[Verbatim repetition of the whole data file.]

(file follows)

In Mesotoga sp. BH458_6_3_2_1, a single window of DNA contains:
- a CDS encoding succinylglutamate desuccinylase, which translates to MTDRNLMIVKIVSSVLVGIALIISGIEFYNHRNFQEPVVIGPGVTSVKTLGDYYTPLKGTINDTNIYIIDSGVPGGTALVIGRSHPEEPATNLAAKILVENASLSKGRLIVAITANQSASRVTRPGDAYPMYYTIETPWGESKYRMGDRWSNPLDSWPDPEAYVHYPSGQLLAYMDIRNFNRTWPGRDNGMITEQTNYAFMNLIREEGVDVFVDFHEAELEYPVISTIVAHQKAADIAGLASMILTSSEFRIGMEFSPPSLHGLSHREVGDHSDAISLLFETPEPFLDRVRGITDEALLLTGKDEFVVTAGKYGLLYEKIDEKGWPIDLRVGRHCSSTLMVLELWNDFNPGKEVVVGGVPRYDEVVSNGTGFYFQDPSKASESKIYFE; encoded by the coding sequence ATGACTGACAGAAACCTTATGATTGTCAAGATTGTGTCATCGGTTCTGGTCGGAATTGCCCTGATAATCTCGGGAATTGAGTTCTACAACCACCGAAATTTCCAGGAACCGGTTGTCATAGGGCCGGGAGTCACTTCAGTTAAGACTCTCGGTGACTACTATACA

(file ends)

In Mesotoga sp. BH458_6_3_2_1, a single window of DNA contains:
- a CDS encoding succinylglutamate desuccinylase, which translates to MTDRNLMIVKIVSSVLVGIALIISGIEFYNHRNFQEPVVIGPGVTSVKTLGDYYTPLKGTINDTNIYIIDSGVPGGTALVIGRSHPEEPATNLAAKILVENASLSKGRLIVAITANQSASRVTRPGDAYPMYYTIETPWGESKYRMGDRWSNPLDSWPDPEAYVHYPSGQLLAYMDIRNFNRTWPGRDNGMITEQTNYAFMNLIREEGVDVFVDFHEAELEYPVISTIVAHQKAADIAGLASMILTSSEFRIGMEFSPPSLHGLSHREVGDHSDAISLLFETPEPFLDRVRGITDEALLLTGKDEFVVTAGKYGLLYEKIDEKGWPIDLRVGRHCSSTLMVLELWNDFNPGKEVVVGGVPRYDEVVSNGTGFYFQDPSKASESKIYFE; encoded by the coding sequence ATGACTGACAGAAACCTTATGATTGTCAAGATTGTGTCATCGGTTCTGGTCGGAATTGCCCTGATAATCTCGGGAATTGAGTTCTACAACCACCGAAATTTCCAGGAACCGGTTGTCATAGGGCCGGGAGTCACTTCAGTTAAGACTCTCGGTGACTACTATACA